(Xinhua) -- Gezahegn Tadesse, 58, knows how corruption can be a
danger to Ethiopia’s future, having lived through three governments.
“I have seen how corruption ate at the
foundation of Emperor Hailsealssie I who was deposed in a 1974 revolution, how
corruption helped ensure the demise of the military Junta ‘Derg’ in 1991 and how
corruption helped fuel deadly anti-government protests in 2016 with the present
government,” the Addis Ababa resident told Xinhua.
Nevertheless Tadesse is hopeful that
Ethiopia’s largest anti-corruption drive launched in July would bring societal
harmony and trust between the people and the government.
The anti-corruption drive has so far
seen the detention of a deputy minister, a brigadier general, a former head of
Ethiopian Roads Authority and prominent local and foreign business people in
connection with embezzlement estimated at hundreds of millions of dollars in
DANGER TO STABILITY
Tadesse’s warning about the dangers of
unchecked corruption is echoed by Costantinos Berhutesfa Costantinos, former
Chairperson of the African Union Anti-Corruption Advisory Board, who added that
corruption is becoming a source of tension and public complaints in Ethiopia.
“With Ethiopia having a small economy
during the imperial government and the military regime ‘Derg,’ political
corruption was the main reason for their demise,” said Costantinos.
“With Ethiopia recording unprecedented
development in the past decade, the threat of ‘economic corruption’ is
becoming more urgent,” said Costantinos.
Officials starting from Ethiopian
Prime Minister Hailemariam Desalegn to local cadres have also mentioned the
problem of individuals trying to unduly profit from state bureaucracy as a
critical problem in Ethiopia’s fight against corruption.
Already the Ethiopian government has
established an anti-corruption commission, instituted incentives to
whistleblowers and streamlined the federal attorney general office to better
prosecute corruption practices.
Costantinos, while welcoming the
government’s anti-corruption drive, urged it to encourage involvement of the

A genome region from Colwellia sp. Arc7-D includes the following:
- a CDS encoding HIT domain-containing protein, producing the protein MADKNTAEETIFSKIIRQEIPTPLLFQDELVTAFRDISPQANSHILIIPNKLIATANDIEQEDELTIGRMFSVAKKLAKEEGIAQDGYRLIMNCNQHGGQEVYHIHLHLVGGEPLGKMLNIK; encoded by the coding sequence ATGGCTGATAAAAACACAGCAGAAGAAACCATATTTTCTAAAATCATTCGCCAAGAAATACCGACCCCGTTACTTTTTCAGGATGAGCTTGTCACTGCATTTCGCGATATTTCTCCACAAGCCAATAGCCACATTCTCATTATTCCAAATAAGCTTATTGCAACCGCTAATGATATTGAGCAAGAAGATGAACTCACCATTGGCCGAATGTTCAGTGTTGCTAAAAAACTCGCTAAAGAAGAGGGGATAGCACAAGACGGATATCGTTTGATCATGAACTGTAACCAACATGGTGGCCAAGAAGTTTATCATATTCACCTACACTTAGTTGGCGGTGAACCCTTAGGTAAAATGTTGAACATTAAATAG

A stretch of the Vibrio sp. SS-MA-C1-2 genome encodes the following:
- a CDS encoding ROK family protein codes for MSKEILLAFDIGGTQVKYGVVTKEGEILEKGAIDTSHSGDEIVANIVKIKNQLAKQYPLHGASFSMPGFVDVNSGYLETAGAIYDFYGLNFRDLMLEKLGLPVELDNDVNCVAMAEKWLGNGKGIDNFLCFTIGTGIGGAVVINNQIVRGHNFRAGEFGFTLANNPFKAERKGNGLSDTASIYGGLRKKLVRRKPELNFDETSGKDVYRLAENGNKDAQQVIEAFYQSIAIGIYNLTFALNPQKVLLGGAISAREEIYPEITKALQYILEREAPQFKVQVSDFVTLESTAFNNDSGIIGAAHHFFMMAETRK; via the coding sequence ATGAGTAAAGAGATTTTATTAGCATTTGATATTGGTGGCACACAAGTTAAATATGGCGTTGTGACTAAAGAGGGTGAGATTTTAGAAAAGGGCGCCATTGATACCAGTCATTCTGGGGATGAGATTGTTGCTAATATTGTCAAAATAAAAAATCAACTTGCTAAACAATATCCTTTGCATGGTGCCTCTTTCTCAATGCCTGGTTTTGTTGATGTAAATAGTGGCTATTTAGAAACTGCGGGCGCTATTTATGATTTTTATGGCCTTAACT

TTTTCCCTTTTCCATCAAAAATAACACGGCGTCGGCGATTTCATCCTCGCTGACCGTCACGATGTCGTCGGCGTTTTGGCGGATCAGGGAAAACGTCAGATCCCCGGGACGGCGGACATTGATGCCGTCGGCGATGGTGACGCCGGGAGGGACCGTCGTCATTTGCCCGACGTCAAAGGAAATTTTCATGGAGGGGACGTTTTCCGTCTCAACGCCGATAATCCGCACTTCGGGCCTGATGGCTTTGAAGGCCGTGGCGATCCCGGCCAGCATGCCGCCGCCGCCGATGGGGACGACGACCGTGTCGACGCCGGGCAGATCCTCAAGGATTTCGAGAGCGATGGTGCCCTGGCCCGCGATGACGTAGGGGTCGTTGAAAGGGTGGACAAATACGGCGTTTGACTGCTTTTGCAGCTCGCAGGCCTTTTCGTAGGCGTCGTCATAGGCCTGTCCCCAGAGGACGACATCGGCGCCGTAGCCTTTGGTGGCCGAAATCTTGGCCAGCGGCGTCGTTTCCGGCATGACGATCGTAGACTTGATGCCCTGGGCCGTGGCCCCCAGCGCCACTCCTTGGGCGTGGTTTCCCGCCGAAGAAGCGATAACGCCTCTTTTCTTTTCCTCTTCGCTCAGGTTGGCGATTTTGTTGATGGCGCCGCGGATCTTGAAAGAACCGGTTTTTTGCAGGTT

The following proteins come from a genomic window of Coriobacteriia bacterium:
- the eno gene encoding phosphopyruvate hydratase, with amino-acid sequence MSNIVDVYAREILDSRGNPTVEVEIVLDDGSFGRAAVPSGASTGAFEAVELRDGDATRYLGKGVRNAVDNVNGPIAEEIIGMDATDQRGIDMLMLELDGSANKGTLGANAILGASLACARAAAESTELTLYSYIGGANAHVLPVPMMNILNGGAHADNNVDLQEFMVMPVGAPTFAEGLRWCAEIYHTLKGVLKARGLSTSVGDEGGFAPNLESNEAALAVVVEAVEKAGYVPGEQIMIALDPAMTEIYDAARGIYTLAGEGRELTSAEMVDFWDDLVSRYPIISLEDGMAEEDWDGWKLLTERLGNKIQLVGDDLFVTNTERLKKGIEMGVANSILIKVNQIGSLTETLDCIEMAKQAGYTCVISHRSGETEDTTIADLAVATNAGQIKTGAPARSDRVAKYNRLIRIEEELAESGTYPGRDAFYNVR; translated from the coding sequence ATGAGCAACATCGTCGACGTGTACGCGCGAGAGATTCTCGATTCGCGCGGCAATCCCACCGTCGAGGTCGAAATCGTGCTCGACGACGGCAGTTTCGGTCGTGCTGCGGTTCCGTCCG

civil society, professional associations, community organizations and media.
CHINA’S EXPERIENCE SEEN AS VALUABLE ASSET
With Ethiopia’s ruling party Ethiopian
People’s Revolutionary Democratic Front (EPRDF) looking to China to build a
strong developmental state, with a professional, ethical bureaucracy at its
head, some ask can China’s “zero tolerance” approach to corruption also work for
Costantinos said while every country
is different in its own way, there are experiences from China that Ethiopia
could integrate into its anti-corruption drive.
“Political leadership including in
anti-corruption drives requires intimate knowledge of public policy
analysis, formulation, management and development of strategic plans to
implement them,” he added.
He further focused on the need to
mimic the Chinese experience of creating a motivated, meritorious civil service,
where leaders of civil services are empowered to make civil services an active
instrument in carrying out government policies.
However Costantinos cautioned that
while the Ethiopian government has the major responsibility to combat corrupt
practices, the increasing trans-boundary nature of corruption means
collaboration with foreign governments is needed.
“Ethiopia should utilize international
legal mechanisms in its anti-corruption fight, as corruption is not confined
to national borders and money gained as a result of corrupt practices are
often kept outside of Ethiopia,” he said.